The biographer, the translator continues Hakuin resided at this ramshackle old temple, amid great difficulty and privation through his 30s and on into his early 40s. An old family servant gathered wood for fuel, foraged for vegetables, and managed to produce the two daily meals to notice. A monk who showed up help supply the kitchen by making daily begging expeditions. provisions were always meager and and the temple cook was usually forced to use spoiled or maggot written food that had been rescued from the garbage the villagers were about to throw out.
The translator can Can you just saying that several anecdotes in the back in high koans biography give us an idea of the rigors of hacohen spare simple life at his temple during this period, now get a lot of this. When the sun went down, he would climb inside a derelict old Palin Quinn. Palin Quinn is one of these little structures that they would carry important people aristocrats, with the four poles he would, he would climb inside, some broken down old peloquin and seed himself on a cushion he had placed on the floorboard, one of the young boys at the temple would come wrap his body in a futon and cinch him tightly into this position with a rope. There he would remain, quote, like a painting of Bodhidharma until the boy came and untied him The following day, a special room was built behind his living quarters, where he could go and devote himself quietly to zozen.
The religious quests that had been the single focus of his life for more than a quarter century, finally came to an end one night when he was 41. He was in his chambers at his temple reading the Lotus Sutra, the very same chapter the one on parables he had dismissed years before. As a mere collection of simple tales about cause and effect we read that yesterday.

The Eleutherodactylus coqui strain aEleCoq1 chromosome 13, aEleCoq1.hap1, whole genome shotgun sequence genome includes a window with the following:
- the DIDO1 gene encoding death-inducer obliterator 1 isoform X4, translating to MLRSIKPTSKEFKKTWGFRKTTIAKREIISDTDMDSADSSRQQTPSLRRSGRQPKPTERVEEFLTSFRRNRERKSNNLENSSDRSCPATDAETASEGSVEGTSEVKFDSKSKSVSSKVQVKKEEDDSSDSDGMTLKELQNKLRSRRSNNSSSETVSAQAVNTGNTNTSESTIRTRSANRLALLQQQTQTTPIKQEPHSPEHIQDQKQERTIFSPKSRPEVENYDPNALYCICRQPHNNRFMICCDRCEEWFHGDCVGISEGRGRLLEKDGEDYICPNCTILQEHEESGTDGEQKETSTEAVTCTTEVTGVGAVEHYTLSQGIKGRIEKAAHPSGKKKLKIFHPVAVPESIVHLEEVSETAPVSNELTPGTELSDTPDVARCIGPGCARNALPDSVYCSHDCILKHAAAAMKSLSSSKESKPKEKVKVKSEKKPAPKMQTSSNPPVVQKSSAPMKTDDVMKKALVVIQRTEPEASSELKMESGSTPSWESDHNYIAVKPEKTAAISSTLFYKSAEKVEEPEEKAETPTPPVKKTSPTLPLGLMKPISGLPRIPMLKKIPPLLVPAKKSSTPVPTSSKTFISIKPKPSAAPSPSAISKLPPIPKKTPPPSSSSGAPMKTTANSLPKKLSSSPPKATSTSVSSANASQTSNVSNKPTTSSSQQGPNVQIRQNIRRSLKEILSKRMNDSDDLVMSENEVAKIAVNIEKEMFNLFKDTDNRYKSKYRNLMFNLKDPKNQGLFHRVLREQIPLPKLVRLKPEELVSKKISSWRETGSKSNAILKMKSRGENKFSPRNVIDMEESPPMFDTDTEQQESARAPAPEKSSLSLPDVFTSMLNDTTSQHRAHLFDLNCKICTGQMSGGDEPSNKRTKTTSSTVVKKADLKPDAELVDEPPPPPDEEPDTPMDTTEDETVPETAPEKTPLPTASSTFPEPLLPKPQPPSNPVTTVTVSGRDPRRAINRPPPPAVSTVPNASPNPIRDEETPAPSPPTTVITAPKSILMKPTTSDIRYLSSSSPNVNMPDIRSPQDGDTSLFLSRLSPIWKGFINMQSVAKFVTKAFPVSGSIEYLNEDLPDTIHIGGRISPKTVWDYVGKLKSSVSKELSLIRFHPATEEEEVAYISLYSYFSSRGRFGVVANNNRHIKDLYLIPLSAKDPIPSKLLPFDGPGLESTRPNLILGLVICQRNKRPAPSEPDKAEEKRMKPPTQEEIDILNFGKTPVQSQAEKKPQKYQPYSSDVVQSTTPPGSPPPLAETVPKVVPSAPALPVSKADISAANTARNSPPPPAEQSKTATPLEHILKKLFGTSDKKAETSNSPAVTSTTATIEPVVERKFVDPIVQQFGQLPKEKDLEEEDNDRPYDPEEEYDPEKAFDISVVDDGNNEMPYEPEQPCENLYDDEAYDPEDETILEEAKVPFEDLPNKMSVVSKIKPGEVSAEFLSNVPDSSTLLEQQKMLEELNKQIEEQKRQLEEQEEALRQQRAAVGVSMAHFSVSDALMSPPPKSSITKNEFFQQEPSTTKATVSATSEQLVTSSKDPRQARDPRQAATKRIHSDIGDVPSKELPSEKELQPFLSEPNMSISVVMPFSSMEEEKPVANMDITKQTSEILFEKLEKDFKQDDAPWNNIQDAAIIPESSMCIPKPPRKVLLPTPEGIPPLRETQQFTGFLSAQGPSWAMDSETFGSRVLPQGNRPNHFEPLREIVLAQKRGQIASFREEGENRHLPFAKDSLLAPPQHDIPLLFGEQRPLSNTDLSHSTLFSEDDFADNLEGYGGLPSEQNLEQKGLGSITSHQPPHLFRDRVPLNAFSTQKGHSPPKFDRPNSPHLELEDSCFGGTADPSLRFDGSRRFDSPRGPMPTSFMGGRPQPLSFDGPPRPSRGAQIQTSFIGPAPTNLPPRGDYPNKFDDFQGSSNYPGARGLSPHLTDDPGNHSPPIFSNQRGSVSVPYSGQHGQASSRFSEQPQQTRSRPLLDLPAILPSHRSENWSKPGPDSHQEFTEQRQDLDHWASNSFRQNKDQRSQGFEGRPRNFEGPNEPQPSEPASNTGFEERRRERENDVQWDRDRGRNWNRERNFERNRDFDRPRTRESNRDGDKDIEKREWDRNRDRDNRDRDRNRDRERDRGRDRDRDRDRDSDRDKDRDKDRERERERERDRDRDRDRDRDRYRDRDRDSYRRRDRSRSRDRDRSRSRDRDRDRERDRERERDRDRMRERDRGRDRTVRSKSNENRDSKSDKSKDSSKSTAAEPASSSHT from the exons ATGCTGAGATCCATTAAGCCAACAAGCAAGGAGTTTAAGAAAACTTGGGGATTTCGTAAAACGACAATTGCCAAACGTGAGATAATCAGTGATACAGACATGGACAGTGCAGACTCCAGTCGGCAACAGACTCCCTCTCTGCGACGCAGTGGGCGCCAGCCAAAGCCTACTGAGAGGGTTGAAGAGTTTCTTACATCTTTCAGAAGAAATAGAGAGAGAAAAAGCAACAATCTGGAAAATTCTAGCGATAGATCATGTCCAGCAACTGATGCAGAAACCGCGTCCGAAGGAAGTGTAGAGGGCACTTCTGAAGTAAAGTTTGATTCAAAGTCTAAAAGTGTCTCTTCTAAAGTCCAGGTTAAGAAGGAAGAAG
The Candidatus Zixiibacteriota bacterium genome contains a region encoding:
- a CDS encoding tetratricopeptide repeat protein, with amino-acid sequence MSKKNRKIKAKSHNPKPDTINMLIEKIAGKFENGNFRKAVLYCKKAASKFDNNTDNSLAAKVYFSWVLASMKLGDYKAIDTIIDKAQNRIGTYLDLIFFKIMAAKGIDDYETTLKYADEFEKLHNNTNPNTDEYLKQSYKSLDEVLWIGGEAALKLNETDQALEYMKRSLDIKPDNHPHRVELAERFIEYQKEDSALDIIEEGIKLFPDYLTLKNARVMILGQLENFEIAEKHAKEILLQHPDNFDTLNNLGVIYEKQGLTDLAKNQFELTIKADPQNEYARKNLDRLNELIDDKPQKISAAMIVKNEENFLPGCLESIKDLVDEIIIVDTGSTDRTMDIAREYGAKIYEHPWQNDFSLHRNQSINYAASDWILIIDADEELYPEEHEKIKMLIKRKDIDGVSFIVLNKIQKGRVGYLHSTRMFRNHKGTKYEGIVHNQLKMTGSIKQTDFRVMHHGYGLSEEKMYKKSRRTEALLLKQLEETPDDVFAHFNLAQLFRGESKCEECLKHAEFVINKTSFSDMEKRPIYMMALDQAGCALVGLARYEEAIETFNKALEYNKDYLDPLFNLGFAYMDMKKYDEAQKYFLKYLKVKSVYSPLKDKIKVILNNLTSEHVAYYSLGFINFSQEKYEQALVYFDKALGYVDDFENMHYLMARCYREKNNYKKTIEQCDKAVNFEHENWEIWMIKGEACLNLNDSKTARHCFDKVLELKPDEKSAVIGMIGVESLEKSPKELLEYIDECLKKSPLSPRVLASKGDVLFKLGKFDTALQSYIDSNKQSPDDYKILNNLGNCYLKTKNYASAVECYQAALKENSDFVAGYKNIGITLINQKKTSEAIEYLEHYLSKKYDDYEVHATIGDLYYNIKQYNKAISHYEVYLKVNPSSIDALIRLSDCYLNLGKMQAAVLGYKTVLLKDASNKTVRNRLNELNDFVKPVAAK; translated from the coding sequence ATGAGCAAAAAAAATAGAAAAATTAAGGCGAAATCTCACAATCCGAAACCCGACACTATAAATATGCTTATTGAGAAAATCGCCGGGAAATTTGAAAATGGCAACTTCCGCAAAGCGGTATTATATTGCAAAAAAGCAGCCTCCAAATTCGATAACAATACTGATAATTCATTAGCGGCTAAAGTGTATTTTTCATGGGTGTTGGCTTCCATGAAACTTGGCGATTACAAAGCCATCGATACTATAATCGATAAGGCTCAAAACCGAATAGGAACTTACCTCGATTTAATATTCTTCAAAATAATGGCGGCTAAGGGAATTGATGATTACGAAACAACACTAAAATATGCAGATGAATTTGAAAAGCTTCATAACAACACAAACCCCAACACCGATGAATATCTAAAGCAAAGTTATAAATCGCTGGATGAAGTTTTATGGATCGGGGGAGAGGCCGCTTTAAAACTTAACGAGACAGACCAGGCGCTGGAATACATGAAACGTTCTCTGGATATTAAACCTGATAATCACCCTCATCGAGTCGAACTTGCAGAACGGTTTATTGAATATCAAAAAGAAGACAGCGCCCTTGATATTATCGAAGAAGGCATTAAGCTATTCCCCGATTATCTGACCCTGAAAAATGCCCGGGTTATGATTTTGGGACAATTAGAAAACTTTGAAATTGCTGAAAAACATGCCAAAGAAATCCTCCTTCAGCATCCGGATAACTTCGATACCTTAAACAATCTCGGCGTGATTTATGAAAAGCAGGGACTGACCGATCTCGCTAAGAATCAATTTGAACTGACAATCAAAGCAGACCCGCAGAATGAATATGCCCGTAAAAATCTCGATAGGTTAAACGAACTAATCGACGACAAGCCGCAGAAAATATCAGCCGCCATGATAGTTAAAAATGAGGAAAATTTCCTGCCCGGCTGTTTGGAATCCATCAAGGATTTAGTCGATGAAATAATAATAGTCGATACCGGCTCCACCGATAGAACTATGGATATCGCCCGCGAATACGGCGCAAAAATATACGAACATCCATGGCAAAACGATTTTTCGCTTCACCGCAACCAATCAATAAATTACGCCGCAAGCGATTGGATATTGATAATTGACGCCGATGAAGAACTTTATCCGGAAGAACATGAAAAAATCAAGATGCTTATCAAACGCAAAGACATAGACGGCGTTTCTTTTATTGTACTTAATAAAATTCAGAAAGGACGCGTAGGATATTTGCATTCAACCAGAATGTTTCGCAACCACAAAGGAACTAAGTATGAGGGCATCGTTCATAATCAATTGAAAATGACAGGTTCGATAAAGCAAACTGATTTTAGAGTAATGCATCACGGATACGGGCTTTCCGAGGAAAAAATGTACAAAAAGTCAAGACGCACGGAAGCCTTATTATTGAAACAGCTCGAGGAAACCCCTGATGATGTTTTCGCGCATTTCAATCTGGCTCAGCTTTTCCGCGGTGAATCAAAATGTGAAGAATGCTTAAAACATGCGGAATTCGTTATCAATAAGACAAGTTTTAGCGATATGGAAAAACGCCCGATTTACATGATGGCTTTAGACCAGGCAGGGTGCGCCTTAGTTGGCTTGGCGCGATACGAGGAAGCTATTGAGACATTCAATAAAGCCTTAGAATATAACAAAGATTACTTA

As Hakuin read the sound of a cricket cheering at the foundation stones of a temple reached his ears. At that instant, he crossed the threshold into great enlightenment. The accumulated doubts and uncertainties of 40 years suddenly cease to exist. The reasons why the Lotus Sutra is regarded as supreme among all the Buddha's teachings, was revealed to him, quote, with blinding clarity. He found teardrops, quote, cascading down his face like strings of beads, they poured out like beings from a ruptured sack. From that time for throat toray, the master lived in a state of great emancipation. The enlightening activity of the Buddhas was now his without any lack whatever, enabling him to speak with the same tongue and from the same lips as all the Buddha's before him. So that is considered his final grade enlightenment. He is reported to have had many lesser enlightenment experiences than those, the three that we just mentioned. And then he took it upon himself from there for the rest of his life, to single minded devotion to the task of reforming Zen and reinvigorating the Zen School,
Tori's biography, records the scores of journeys he made around the country, some of them many days duration, in answer to endless requests for teaching and lectures. The writings he published the stories of encounters and confrontations he hadn't students and other priests. In 1732, six years after his final enlightenment, more than 20 monks were residing and training edge showing his temple only 20. And then it goes on to talk about over the next few years he was lecturing there. And the blue Cliff record when I just just sort of skate over this does too much detail
It may remember this temple of ha koans is a very small one, and says here there was no way it could house or provide for the growing numbers that began coming to the temple, and the monks were obliged to fend pretty much for themselves. They found lodgings as best they could in the countryside around the temple. They transformed the surrounding woods and hills into a great center of Dharma practice. Hi koan advise them to form into groups of three. They were told to go out and find deserted halls, shrine buildings or vacant houses that weren't being used and shut themselves up inside. There, they would be able to devote themselves to undisturbed sessions of Zen. The translator continues, it was unprecedented, a religious center that had risen up spontaneously created by the students themselves, who had come for purely religious motives, drawn there in hopes of receiving instructions from Master hacohen.